In addition to clam digging, visiting the Atlantic Salmon Foundation, and hiking with local naturalist clubs, QLF’s Interns and Volunteers worked on their surveying skills. After building their basic sea-birding foundation with Chris Ward at Saints Rest Marsh, the team went on to survey Caughey Taylor Pond, Connor Brothers Nature Preserve, Taggart’s Brook Pond, Pagan Point, Beausoleil, and Frye’s Island. 

Whether it was visiting old friends or forming new bonds, this first chapter of the New Brunswick Conservation and Stewardship Project would be incomplete without the generosity and lighthearted nature of locals in St. Andrews and Bocabec. A special thanks to Lee Sochasky, Walter Emerich, and Andrew Stokes Rees for their kindness and enthusiasm in showing QLF all that New Brunswick has to offer. 

Katie’s time with QLF came to an end after this first chapter. For the second and third chapters of the Internship the team continued on to Plaster Rock and Tabusintac, where they performed beach clean-ups, engaged youth at the Knowlesville Art & Nature Centre, and surveyed many more nature preserves. We would like to thank Katie for all her valuable contributions to the program and wish her all the best with her college applications and future endeavors!


Stories from Skidmore:
Hannah Hoey’s 2018 QLF Internship

Hannah Hoey, a recent Skidmore College graduate, recently completed her Global Leadership Network & Conservation Internship at QLF in Montreal.

Hannah’s work focused on a new Biodiversity Conservation program in New Brunswick, where she planned program components, including the education and engagement of area youth, and researched and pursued funding opportunities.

QLF had a phenomenal group of 2018 Conservation Interns, and Hannah is no exception! You can read much more about her experience this summer on Skidmore’s Summer Funded Experiences blog:

Each year, QLF hires Interns and Volunteers from numerous academic institutions throughout the U.S. and Canada for placement in programs in New England, Eastern Canada, and overseas. Undergraduate and graduate students work closely with QLF’s staff and partners on a wide range of programs and activities in the field and in the organization’s offices in Montreal and Ipswich.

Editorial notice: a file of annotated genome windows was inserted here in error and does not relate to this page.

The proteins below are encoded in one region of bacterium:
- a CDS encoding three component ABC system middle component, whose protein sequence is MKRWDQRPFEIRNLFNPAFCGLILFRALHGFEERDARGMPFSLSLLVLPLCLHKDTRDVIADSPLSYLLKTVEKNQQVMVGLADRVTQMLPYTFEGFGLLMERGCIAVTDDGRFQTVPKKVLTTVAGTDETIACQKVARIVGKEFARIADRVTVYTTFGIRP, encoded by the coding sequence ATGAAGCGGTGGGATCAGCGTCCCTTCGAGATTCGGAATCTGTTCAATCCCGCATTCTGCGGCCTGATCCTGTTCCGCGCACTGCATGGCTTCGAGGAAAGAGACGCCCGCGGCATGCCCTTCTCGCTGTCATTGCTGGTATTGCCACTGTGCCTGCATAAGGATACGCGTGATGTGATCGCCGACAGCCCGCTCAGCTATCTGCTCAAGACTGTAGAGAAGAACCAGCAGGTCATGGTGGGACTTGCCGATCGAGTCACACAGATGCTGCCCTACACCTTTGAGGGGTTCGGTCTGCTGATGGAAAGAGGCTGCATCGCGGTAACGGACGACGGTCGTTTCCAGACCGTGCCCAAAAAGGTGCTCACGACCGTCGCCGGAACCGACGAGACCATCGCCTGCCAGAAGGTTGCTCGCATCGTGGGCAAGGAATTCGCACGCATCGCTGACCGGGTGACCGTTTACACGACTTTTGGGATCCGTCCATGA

Partnerships with universities remain invaluable for the continued growth of QLF’s leadership development program. QLF has historically received sponsored Interns from a variety of institutions, including Duke University, Princeton University, Yale School of Forestry and Environmental Studies, and Skidmore College.

Photo taken by Megan Lalli during a 2017 Internship in New Brunswick

“The ethic of environmental stewardship and the compassion that QLF demonstrates through all of the work that you do represent an incredible model for the way I’d like to live my life, with real purpose that will hopefully affect some good on even the tiniest percentage of the world population.”

– Joseph Abbate, Piping Plover Conservation Project, 2015


A Summer of Adventure:
Emily Erdos’ 2017 QLF Internship

QLF Intern, Emily Erdos from Princeton University created a five-minute video of her Internship with QLF over the 2017 summer.  A thought provoking and inspiring video, Emily documents her experience working in the field on Biodiversity Conservation in New Brunswick, and writing articles on QLF’s Global Leadership Network of Alumni conservation leaders worldwide.

This video was made as a report to the Princeton Internships in Civic Service (PICS), an Alumni-founded non-profit organization that has sponsored Princeton University students as QLF Interns since its founding in 1996.


Video produced by Emily Erdos

To get a sense of the life of a QLF Intern – and for updates from current and recent interns – take a look at the QLF Intern Blog!

Princeton InternshipPICS QLF Internships Articles in Civic Service (PICS), a nonprofit Princeton alumni organization that supports students in their pursuit of careers in non-profit and service work, has featured QLF Internships in their 2015 PICS Annual Report. Please click on the thumbnail to read the feature article, in which QLF President Larry Morris and 2015 QLF Intern Anna Maritz discuss the impact of QLF’s Leadership Program and QLF’s longstanding partnership with PICS.

 

“Throughout the summer I have established working and personal relationships with dedicated people around the world. These are the type of people I hope to surround myself with and am excited to see where their paths will take them. My connections through the GLN have already sown the seeds of future professional networking opportunities.”

– Katy Litka, Southeast Asia Conservation Exchange Program, 2015

“This great stewardship and birding experience surely helped me to become a better biologist and I am really proud to now be a part of the QLF family.”

– Mégane Déziel, Piping Plover Conservation Project, 2015